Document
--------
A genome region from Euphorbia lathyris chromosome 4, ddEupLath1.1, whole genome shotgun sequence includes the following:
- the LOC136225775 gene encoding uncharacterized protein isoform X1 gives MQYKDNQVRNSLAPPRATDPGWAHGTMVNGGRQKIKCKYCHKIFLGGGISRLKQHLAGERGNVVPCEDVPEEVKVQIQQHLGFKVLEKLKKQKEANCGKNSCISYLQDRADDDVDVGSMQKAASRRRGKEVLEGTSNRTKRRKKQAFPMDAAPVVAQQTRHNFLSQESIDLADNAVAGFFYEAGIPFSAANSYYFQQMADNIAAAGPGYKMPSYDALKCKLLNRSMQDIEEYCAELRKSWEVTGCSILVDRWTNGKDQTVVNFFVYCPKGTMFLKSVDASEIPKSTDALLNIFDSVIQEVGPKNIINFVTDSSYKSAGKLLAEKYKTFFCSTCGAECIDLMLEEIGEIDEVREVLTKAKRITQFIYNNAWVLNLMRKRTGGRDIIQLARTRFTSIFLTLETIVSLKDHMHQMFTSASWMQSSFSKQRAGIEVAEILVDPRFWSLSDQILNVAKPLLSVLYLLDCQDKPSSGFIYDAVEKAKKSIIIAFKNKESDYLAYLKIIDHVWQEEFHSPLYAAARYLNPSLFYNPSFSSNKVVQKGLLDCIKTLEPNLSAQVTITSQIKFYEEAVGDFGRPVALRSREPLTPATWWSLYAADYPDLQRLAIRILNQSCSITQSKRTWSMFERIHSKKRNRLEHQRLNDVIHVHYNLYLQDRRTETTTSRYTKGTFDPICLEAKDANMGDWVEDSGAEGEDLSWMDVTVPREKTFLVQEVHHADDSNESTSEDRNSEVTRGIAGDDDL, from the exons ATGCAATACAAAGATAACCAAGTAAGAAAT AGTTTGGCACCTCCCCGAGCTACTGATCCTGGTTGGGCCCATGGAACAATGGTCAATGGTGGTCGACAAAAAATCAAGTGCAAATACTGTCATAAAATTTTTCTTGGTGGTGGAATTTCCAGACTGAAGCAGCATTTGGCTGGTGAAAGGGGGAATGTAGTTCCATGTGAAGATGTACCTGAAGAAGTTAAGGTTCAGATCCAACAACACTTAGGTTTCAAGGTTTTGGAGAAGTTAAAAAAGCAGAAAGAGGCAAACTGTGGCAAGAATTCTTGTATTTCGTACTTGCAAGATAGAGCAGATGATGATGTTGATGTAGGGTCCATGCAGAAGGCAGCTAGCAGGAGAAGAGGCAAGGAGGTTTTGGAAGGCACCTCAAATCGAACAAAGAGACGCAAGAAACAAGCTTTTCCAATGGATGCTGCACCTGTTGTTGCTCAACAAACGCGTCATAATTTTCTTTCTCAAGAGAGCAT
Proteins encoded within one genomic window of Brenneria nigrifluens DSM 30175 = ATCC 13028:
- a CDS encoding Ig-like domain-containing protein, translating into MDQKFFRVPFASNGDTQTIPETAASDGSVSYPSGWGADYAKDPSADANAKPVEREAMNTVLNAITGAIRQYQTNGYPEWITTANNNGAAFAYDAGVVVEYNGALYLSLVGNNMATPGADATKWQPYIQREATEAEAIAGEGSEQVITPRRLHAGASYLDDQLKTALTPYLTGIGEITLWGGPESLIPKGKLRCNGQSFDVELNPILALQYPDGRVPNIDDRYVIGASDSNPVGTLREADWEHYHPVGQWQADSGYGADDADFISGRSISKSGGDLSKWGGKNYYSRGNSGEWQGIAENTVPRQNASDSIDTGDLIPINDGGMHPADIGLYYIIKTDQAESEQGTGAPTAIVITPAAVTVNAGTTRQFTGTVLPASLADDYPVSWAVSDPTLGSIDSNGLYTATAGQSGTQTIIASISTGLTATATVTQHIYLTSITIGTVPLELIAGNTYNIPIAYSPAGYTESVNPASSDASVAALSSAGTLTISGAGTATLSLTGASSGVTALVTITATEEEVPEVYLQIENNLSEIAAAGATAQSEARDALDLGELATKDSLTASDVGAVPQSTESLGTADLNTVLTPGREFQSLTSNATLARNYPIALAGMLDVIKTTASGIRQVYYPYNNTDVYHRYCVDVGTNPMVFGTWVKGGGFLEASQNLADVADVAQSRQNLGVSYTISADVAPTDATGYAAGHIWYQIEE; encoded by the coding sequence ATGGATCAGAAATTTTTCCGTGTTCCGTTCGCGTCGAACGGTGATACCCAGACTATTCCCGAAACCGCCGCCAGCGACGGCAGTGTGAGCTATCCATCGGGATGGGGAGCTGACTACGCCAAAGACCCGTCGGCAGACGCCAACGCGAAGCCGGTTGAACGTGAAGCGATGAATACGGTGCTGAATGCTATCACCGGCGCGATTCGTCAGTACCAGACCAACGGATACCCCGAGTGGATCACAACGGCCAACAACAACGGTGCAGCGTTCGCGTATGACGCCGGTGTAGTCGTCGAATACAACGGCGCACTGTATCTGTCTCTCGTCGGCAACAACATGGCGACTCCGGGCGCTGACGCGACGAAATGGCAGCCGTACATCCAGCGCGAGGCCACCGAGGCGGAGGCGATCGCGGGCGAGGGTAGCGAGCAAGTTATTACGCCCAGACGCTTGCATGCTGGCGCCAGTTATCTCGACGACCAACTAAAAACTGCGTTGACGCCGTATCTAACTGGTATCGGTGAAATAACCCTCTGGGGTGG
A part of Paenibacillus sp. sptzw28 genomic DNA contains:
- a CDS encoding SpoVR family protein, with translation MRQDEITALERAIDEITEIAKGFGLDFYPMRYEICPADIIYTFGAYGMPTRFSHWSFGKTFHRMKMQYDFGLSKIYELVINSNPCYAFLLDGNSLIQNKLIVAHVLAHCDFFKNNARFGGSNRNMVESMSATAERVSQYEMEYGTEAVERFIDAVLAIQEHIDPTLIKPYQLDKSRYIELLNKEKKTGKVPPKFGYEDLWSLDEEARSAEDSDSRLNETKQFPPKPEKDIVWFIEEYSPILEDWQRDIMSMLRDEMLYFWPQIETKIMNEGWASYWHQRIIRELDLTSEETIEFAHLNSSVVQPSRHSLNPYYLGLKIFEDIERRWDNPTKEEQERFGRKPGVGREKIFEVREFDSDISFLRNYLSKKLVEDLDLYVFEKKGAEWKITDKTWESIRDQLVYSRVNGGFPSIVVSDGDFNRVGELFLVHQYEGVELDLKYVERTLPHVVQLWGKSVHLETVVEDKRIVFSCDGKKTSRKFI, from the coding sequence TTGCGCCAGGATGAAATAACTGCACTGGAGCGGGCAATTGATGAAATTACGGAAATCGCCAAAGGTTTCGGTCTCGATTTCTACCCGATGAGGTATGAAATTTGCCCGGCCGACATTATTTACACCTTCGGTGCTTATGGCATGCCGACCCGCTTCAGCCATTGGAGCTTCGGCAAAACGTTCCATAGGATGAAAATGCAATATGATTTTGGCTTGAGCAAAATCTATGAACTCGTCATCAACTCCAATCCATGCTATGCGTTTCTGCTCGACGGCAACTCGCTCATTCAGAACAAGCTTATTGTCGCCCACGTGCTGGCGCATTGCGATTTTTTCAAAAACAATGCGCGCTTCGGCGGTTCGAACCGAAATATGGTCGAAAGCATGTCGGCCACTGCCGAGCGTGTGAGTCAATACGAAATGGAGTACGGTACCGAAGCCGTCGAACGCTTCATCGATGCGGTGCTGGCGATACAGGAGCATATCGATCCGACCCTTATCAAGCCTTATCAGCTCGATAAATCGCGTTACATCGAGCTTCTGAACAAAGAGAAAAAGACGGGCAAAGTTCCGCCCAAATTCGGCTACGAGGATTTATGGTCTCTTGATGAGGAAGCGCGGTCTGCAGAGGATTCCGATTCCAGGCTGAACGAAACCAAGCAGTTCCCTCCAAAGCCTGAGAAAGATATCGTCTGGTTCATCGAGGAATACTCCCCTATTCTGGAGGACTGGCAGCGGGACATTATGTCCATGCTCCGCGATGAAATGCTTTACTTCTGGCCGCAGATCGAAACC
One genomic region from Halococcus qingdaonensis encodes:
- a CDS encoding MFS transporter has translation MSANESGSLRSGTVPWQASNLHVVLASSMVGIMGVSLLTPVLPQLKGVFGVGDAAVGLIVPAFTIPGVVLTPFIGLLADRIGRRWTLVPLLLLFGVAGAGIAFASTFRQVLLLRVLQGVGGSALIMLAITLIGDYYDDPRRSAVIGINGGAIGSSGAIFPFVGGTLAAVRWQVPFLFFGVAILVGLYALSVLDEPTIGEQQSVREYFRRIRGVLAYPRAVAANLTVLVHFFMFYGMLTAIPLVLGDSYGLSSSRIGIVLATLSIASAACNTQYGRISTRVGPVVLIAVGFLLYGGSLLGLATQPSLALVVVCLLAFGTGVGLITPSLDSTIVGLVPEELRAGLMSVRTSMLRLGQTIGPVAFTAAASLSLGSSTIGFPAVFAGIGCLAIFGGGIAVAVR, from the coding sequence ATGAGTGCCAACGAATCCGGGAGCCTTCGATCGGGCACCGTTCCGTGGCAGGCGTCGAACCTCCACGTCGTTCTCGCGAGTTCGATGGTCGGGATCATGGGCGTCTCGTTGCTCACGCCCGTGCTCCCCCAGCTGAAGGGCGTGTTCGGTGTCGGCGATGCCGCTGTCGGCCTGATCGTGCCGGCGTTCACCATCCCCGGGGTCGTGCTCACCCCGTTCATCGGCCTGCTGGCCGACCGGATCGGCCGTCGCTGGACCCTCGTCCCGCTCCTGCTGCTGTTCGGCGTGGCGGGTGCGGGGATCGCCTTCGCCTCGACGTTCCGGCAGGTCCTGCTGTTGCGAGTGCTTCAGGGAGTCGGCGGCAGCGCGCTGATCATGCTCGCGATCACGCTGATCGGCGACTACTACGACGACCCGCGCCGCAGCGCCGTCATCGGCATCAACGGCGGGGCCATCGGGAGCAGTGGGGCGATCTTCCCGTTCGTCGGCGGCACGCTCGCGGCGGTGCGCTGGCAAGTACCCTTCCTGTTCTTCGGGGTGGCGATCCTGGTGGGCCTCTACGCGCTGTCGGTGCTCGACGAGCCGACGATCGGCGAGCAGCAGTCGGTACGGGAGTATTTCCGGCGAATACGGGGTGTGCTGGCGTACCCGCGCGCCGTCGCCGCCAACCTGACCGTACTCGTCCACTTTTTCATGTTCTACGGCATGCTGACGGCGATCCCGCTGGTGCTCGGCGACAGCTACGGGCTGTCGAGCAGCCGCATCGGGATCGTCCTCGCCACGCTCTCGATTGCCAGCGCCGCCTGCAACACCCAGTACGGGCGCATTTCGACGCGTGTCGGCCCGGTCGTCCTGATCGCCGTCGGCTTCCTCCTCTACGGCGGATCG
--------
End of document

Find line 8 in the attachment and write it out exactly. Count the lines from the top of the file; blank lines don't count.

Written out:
- a CDS encoding MFS transporter has translation MSANESGSLRSGTVPWQASNLHVVLASSMVGIMGVSLLTPVLPQLKGVFGVGDAAVGLIVPAFTIPGVVLTPFIGLLADRIGRRWTLVPLLLLFGVAGAGIAFASTFRQVLLLRVLQGVGGSALIMLAITLIGDYYDDPRRSAVIGINGGAIGSSGAIFPFVGGTLAAVRWQVPFLFFGVAILVGLYALSVLDEPTIGEQQSVREYFRRIRGVLAYPRAVAANLTVLVHFFMFYGMLTAIPLVLGDSYGLSSSRIGIVLATLSIASAACNTQYGRISTRVGPVVLIAVGFLLYGGSLLGLATQPSLALVVVCLLAFGTGVGLITPSLDSTIVGLVPEELRAGLMSVRTSMLRLGQTIGPVAFTAAASLSLGSSTIGFPAVFAGIGCLAIFGGGIAVAVR, from the coding sequence ATGAGTGCCAACGAATCCGGGAGCCTTCGATCGGGCACCGTTCCGTGGCAGGCGTCGAACCTCCACGTCGTTCTCGCGAGTTCGATGGTCGGGATCATGGGCGTCTCGTTGCTCACGCCCGTGCTCCCCCAGCTGAAGGGCGTGTTCGGTGTCGGCGATGCCGCTGTCGGCCTGATCGTGCCGGCGTTCACCATCCCCGGGGTCGTGCTCACCCCGTTCATCGGCCTGCTGGCCGACCGGATCGGCCGTCGCTGGACCCTCGTCCCGCTCCTGCTGCTGTTCGGCGTGGCGGGTGCGGGGATCGCCTTCGCCTCGACGTTCCGGCAGGTCCTGCTGTTGCGAGTGCTTCAGGGAGTCGGCGGCAGCGCGCTGATCATGCTCGCGATCACGCTGATCGGCGACTACTACGACGACCCGCGCCGCAGCGCCGTCATCGGCATCAACGGCGGGGCCATCGGGAGCAGTGGGGCGATCTTCCCGTTCGTCGGCGGCACGCTCGCGGCGGTGCGCTGGCAAGTACCCTTCCTGTTCTTCGGGGTGGCGATCCTGGTGGGCCTCTACGCGCTGTCGGTGCTCGACGAGCCGACGATCGGCGAGCAGCAGTCGGTACGGGAGTATTTCCGGCGAATACGGGGTGTGCTGGCGTACCCGCGCGCCGTCGCCGCCAACCTGACCGTACTCGTCCACTTTTTCATGTTCTACGGCATGCTGACGGCGATCCCGCTGGTGCTCGGCGACAGCTACGGGCTGTCGAGCAGCCGCATCGGGATCGTCCTCGCCACGCTCTCGATTGCCAGCGCCGCCTGCAACACCCAGTACGGGCGCATTTCGACGCGTGTCGGCCCGGTCGTCCTGATCGCCGTCGGCTTCCTCCTCTACGGCGGATCG